Felix Klein almost singlehandedly represented all of modern mathematics at the 1893 World's Fair in Chicago. At about 44 years of age, he was the embodiment of Göttingen mathematics, and Göttingen was the centre of the mathematical universe, at least that's how Klein saw it.
Klein gave many talks on the past and future of mathematics while in the greater Chicago area that year. However, with all his talking about the interconnectedness of geometries and best teaching practices, Klein might have missed going over to the Palmer House Hotel and witnessing the true star of the show.
If there was a formula for optimizing chocolate cake, the solution would be brownies. Not only are brownies much easier to make (no worrying about sifting flour, separating dry and wet ingredients, or beating eggs until fluffy), they are also far more dense, chewy, chocolatey, and satisfying.
I have made good brownies that were mistaken for "the best chocolate cake" (while in Paris, mind you). And I have made mediocre brownies that were mistaken for "very nice chocolate cake"–so I think that proves the point, anecdotally at least.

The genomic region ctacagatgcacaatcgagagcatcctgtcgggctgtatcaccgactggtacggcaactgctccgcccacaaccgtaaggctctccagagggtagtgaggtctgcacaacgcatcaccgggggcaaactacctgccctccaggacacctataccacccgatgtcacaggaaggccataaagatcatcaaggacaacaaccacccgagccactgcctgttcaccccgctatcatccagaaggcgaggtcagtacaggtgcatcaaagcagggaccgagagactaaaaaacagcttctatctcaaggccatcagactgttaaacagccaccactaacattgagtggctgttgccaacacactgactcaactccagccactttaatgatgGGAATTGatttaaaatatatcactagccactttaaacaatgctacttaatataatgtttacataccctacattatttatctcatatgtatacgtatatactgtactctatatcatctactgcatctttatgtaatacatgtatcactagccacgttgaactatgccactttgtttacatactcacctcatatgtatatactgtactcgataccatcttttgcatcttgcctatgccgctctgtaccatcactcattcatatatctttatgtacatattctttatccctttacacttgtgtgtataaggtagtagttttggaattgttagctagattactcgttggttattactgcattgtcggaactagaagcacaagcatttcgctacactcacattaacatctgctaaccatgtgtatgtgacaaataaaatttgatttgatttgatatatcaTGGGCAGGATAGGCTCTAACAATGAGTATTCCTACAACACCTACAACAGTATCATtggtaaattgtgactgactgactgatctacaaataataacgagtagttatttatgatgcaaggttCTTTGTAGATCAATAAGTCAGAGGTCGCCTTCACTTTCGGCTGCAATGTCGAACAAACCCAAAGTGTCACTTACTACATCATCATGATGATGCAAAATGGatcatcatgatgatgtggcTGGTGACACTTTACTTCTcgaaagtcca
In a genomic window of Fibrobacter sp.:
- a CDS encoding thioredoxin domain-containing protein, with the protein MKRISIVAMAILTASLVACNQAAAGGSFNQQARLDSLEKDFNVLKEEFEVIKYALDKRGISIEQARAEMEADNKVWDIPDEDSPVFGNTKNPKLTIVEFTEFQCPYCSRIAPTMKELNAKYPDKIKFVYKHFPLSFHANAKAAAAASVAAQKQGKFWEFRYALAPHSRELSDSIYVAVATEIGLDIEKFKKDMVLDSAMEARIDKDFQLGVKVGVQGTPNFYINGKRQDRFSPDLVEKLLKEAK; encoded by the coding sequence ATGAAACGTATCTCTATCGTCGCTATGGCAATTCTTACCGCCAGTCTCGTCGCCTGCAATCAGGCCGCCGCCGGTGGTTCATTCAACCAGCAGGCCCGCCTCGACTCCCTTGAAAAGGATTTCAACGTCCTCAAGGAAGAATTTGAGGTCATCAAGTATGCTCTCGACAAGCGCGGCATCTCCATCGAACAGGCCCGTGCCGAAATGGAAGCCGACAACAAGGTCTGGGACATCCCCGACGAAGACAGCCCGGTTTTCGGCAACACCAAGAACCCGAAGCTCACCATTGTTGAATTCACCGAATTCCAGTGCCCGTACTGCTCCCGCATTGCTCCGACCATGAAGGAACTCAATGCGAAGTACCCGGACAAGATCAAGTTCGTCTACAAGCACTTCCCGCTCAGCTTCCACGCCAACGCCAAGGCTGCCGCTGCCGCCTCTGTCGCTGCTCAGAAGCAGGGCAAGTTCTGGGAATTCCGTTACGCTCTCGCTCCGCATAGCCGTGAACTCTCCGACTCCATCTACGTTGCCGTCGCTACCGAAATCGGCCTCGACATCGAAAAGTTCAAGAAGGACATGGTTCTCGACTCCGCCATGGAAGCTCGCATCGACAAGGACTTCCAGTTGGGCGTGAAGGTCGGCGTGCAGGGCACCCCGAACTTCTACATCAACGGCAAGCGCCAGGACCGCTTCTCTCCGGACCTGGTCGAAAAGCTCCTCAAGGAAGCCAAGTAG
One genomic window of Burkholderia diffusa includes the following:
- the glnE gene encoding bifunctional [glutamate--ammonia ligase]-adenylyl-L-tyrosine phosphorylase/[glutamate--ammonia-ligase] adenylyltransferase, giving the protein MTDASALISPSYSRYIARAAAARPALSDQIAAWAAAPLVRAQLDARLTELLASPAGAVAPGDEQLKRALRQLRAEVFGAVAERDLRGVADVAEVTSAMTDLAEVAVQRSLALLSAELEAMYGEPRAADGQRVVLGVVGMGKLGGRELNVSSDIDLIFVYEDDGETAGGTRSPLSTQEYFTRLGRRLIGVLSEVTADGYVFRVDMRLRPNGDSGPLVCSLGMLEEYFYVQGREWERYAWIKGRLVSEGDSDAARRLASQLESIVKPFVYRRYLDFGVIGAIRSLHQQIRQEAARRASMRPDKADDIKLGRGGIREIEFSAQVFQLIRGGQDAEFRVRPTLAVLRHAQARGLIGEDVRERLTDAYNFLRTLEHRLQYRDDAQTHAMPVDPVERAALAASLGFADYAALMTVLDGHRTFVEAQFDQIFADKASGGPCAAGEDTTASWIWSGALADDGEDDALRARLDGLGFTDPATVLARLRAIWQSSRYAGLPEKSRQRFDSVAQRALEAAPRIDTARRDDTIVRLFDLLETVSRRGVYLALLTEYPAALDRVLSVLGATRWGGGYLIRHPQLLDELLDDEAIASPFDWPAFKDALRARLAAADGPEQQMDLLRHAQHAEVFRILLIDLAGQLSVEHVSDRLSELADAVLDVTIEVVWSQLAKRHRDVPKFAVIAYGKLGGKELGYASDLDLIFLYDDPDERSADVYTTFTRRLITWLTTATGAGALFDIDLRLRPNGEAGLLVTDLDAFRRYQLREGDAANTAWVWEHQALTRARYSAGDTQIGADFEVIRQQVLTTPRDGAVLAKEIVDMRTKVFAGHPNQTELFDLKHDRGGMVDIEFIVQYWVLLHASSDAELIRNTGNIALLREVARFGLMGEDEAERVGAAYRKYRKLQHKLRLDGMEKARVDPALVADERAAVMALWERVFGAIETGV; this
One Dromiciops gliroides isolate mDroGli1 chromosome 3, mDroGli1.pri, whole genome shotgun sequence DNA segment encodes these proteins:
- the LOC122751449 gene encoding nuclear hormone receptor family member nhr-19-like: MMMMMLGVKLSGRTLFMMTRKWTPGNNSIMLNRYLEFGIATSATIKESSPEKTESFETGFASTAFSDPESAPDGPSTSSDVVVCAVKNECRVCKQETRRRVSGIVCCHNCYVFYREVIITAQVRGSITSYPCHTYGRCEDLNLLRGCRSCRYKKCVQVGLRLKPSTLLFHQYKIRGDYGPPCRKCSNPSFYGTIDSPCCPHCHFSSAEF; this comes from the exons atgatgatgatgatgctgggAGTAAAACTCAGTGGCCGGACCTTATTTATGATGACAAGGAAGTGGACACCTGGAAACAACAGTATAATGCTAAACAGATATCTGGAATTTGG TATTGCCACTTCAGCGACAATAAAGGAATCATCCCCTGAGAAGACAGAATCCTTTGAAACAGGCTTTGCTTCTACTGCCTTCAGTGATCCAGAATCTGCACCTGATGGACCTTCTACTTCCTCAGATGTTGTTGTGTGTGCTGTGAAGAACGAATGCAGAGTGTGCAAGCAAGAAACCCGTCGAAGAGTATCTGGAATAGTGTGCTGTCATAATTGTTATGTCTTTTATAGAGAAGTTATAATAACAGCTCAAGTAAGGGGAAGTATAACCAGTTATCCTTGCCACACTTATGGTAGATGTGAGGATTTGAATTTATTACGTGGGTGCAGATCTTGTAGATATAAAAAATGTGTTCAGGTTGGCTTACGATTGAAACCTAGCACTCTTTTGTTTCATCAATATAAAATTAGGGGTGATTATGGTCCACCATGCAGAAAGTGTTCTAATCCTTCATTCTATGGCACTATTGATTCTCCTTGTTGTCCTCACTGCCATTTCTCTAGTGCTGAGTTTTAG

To return to Klein, brownies were introduced at the Columbian Exposition at the behest of Bertha Palmer as a dessert suitable for ladies because similar to cake but handheld. The original apparently included apricot jam, which seems like gilding the lily. But this was in fact during the Gilded Age, and hence apropos.
If Klein never got to try a brownie, then he certainly missed out. If he had one in 1893, he's probably been craving another since. In either case (proof by cases), there's no time like the present to eat chocolate, sugar, and butter.
Like myself, Klein wrote on the history of geometry in the early nineteenth century. I owe him a great deal, since he's full of outlandish quotes that are quite delightful to correct and make me sound more knowledgable. In exchange for a brownie, I plied him for the insider scoop on late nineteenth century geometry. Klein was happy to oblige and proved himself as much a gossip in conversation as he is in his books. Unfortunately, I wont be able to include all the juicy details in my future research, as there's no way to properly cite casual conversations with the long deceased.
Klein likes to talk and everyone likes to eat brownies, so it was a rather pleasant afternoon. I sent him home with a few leftovers and the recipe. They travel well and lend themselves to International Congresses, conversions, and conversations.